BBC NEWS Americas Africa Europe Middle East South Asia Asia Pacific
BBCi NEWS   SPORT   WEATHER   WORLD SERVICE   A-Z INDEX     

BBC News World Edition
    You are in: Business  
News Front Page
Africa
Americas
Asia-Pacific
Europe
Middle East
South Asia
UK
Business
E-Commerce
Economy
Market Data
Entertainment
Science/Nature
Technology
Health
-------------
Talking Point
-------------
Country Profiles
In Depth
-------------
Programmes
-------------
BBC Sport
BBC Weather
SERVICES
-------------
EDITIONS
 Wednesday, 15 January, 2003, 05:33 GMT
Charities warn over debt pay-off schemes
A man looking at some bills
Consolidation loans can cost more in the long run

Consolidation loans and debt management firms can appear to offer a way out of financial crisis. But consumers should be wary of the quick fix, BBC News Online hears, in its week-long series on debt.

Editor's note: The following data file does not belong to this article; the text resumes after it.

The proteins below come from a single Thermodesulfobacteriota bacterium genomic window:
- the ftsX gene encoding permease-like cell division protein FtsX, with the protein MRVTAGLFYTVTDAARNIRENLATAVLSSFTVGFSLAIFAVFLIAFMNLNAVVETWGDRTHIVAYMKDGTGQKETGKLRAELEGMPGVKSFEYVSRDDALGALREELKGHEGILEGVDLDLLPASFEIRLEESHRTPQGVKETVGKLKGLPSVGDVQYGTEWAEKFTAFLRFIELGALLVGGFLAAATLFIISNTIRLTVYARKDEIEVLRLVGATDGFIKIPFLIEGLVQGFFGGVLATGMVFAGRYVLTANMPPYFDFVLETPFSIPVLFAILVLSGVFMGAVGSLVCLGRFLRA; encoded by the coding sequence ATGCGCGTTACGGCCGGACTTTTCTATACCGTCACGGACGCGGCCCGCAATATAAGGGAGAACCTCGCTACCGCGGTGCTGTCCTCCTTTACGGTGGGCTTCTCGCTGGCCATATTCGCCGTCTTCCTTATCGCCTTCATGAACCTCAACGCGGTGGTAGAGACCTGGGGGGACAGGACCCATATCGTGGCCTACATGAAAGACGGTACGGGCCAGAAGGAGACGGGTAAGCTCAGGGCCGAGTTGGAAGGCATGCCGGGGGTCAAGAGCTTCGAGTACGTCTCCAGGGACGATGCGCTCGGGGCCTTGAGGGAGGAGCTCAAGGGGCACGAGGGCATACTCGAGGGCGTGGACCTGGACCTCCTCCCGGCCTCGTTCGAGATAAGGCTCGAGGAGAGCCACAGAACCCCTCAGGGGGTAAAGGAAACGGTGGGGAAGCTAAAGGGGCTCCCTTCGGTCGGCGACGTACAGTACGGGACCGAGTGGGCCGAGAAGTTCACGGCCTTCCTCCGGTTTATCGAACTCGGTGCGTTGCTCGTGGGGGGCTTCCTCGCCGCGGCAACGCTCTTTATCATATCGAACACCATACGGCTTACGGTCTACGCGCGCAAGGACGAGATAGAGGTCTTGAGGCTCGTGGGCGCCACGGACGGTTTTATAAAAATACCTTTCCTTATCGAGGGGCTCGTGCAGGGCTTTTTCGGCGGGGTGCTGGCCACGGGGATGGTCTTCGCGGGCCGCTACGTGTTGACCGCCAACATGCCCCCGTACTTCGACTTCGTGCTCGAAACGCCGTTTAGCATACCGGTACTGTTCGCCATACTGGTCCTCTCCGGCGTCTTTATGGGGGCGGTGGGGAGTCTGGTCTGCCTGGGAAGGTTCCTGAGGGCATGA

You have probably seen the adverts on daytime TV, and may even have been tempted.

A Z-list celebrity with a perma-tan says that the firm they represent will take away debt worries by shifting all your existing loans into one "easily affordable" monthly payment.

A major danger [with consolidation loans] is that people tend to look at how much they borrow not how much they will pay back in total

Meg Van Rooyn
National Debtline

The glossy advertising claims that poor credit histories, county court judgements or being retired or self employed do not matter as long as borrowers have a home against which the loan can be secured.

Consolidation loans typically give the impression that they are saving the borrower money - they seemingly offer a way out - but that is not always the case.

They usually spread the loan over a longer period, costing borrowers more in the long run.

Open in new window : Debt ridden Britain
How much do we owe?

And for some unlucky consumers the eventual cost of taking out one of these loans can be high indeed.

Repossession triggered

Consolidation loans are secured against property - fail to keep up payments and borrowers could lose their homes.

People can lose their homes for relatively small amounts - defaults of 5,000 or even less can trigger repossession.